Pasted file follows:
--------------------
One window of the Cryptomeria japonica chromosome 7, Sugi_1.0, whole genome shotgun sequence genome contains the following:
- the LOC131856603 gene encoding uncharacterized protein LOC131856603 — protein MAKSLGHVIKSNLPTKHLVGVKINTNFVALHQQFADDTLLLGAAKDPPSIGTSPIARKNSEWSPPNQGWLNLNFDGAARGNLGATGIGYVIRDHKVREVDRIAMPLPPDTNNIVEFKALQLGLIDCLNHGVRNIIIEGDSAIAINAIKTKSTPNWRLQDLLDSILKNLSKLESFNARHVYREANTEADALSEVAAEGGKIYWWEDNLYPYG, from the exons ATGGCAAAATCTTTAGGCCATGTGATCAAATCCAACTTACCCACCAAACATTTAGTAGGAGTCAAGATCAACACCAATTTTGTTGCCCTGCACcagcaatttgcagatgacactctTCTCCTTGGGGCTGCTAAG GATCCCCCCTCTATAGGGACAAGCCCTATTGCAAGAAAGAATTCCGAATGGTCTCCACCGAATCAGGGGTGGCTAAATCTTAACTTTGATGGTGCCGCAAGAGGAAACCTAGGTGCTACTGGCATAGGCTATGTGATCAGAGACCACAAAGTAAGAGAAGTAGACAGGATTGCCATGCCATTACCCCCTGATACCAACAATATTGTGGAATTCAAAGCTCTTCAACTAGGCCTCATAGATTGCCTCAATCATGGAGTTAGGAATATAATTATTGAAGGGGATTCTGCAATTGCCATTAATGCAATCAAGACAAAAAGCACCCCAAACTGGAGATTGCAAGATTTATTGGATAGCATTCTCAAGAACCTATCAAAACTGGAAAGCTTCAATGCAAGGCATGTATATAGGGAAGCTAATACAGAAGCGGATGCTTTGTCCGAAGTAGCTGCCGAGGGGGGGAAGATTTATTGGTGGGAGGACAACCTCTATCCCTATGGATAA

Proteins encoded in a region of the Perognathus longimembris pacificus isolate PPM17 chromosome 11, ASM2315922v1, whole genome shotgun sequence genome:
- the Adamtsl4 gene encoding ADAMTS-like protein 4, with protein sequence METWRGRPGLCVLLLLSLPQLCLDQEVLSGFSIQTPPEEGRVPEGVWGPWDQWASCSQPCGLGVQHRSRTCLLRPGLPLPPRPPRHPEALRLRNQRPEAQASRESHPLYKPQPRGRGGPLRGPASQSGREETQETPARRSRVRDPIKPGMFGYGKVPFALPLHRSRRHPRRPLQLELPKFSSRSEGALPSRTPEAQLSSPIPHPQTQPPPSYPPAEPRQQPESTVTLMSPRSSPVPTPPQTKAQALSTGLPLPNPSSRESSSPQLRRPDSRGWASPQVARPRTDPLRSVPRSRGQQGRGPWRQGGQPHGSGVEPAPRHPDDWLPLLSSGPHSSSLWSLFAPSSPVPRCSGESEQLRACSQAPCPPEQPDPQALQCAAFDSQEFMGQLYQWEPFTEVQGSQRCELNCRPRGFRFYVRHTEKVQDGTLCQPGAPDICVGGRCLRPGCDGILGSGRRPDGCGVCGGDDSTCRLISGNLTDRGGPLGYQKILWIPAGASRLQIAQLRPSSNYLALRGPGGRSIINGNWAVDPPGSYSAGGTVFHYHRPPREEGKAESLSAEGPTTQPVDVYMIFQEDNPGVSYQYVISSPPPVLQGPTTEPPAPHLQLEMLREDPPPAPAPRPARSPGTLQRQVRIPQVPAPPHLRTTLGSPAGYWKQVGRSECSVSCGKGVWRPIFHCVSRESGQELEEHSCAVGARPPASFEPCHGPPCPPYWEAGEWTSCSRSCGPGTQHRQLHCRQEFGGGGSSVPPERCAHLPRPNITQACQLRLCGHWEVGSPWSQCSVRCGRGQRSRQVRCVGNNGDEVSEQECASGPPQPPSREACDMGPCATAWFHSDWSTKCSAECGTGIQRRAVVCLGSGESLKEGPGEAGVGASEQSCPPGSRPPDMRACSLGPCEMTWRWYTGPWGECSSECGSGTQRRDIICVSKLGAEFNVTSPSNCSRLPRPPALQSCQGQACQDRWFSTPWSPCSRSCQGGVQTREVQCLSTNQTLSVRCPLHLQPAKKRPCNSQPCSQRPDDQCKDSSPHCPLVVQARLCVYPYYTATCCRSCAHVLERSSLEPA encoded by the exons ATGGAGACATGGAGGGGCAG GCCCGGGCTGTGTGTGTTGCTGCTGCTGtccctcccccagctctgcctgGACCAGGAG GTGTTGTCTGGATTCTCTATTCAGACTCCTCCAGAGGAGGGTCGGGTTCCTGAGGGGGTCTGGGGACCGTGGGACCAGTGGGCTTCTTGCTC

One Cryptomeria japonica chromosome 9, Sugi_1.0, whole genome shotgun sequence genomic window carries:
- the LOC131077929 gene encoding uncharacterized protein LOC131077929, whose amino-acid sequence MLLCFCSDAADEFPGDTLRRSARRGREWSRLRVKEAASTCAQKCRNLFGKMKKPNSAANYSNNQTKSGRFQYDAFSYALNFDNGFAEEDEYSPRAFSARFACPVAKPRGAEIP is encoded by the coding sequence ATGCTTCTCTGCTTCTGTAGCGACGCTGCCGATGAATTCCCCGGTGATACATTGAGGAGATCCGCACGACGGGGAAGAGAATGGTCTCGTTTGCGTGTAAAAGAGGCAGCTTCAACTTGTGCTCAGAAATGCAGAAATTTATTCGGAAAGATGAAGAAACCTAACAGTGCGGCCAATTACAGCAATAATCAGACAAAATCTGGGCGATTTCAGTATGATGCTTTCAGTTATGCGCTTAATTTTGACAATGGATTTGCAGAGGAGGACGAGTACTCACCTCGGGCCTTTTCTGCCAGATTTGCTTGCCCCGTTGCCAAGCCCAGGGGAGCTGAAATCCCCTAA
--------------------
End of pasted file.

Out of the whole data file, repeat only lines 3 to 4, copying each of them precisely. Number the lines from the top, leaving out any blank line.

Proteins encoded in a region of the Perognathus longimembris pacificus isolate PPM17 chromosome 11, ASM2315922v1, whole genome shotgun sequence genome:
- the Adamtsl4 gene encoding ADAMTS-like protein 4, with protein sequence METWRGRPGLCVLLLLSLPQLCLDQEVLSGFSIQTPPEEGRVPEGVWGPWDQWASCSQPCGLGVQHRSRTCLLRPGLPLPPRPPRHPEALRLRNQRPEAQASRESHPLYKPQPRGRGGPLRGPASQSGREETQETPARRSRVRDPIKPGMFGYGKVPFALPLHRSRRHPRRPLQLELPKFSSRSEGALPSRTPEAQLSSPIPHPQTQPPPSYPPAEPRQQPESTVTLMSPRSSPVPTPPQTKAQALSTGLPLPNPSSRESSSPQLRRPDSRGWASPQVARPRTDPLRSVPRSRGQQGRGPWRQGGQPHGSGVEPAPRHPDDWLPLLSSGPHSSSLWSLFAPSSPVPRCSGESEQLRACSQAPCPPEQPDPQALQCAAFDSQEFMGQLYQWEPFTEVQGSQRCELNCRPRGFRFYVRHTEKVQDGTLCQPGAPDICVGGRCLRPGCDGILGSGRRPDGCGVCGGDDSTCRLISGNLTDRGGPLGYQKILWIPAGASRLQIAQLRPSSNYLALRGPGGRSIINGNWAVDPPGSYSAGGTVFHYHRPPREEGKAESLSAEGPTTQPVDVYMIFQEDNPGVSYQYVISSPPPVLQGPTTEPPAPHLQLEMLREDPPPAPAPRPARSPGTLQRQVRIPQVPAPPHLRTTLGSPAGYWKQVGRSECSVSCGKGVWRPIFHCVSRESGQELEEHSCAVGARPPASFEPCHGPPCPPYWEAGEWTSCSRSCGPGTQHRQLHCRQEFGGGGSSVPPERCAHLPRPNITQACQLRLCGHWEVGSPWSQCSVRCGRGQRSRQVRCVGNNGDEVSEQECASGPPQPPSREACDMGPCATAWFHSDWSTKCSAECGTGIQRRAVVCLGSGESLKEGPGEAGVGASEQSCPPGSRPPDMRACSLGPCEMTWRWYTGPWGECSSECGSGTQRRDIICVSKLGAEFNVTSPSNCSRLPRPPALQSCQGQACQDRWFSTPWSPCSRSCQGGVQTREVQCLSTNQTLSVRCPLHLQPAKKRPCNSQPCSQRPDDQCKDSSPHCPLVVQARLCVYPYYTATCCRSCAHVLERSSLEPA encoded by the exons ATGGAGACATGGAGGGGCAG GCCCGGGCTGTGTGTGTTGCTGCTGCTGtccctcccccagctctgcctgGACCAGGAG GTGTTGTCTGGATTCTCTATTCAGACTCCTCCAGAGGAGGGTCGGGTTCCTGAGGGGGTCTGGGGACCGTGGGACCAGTGGGCTTCTTGCTC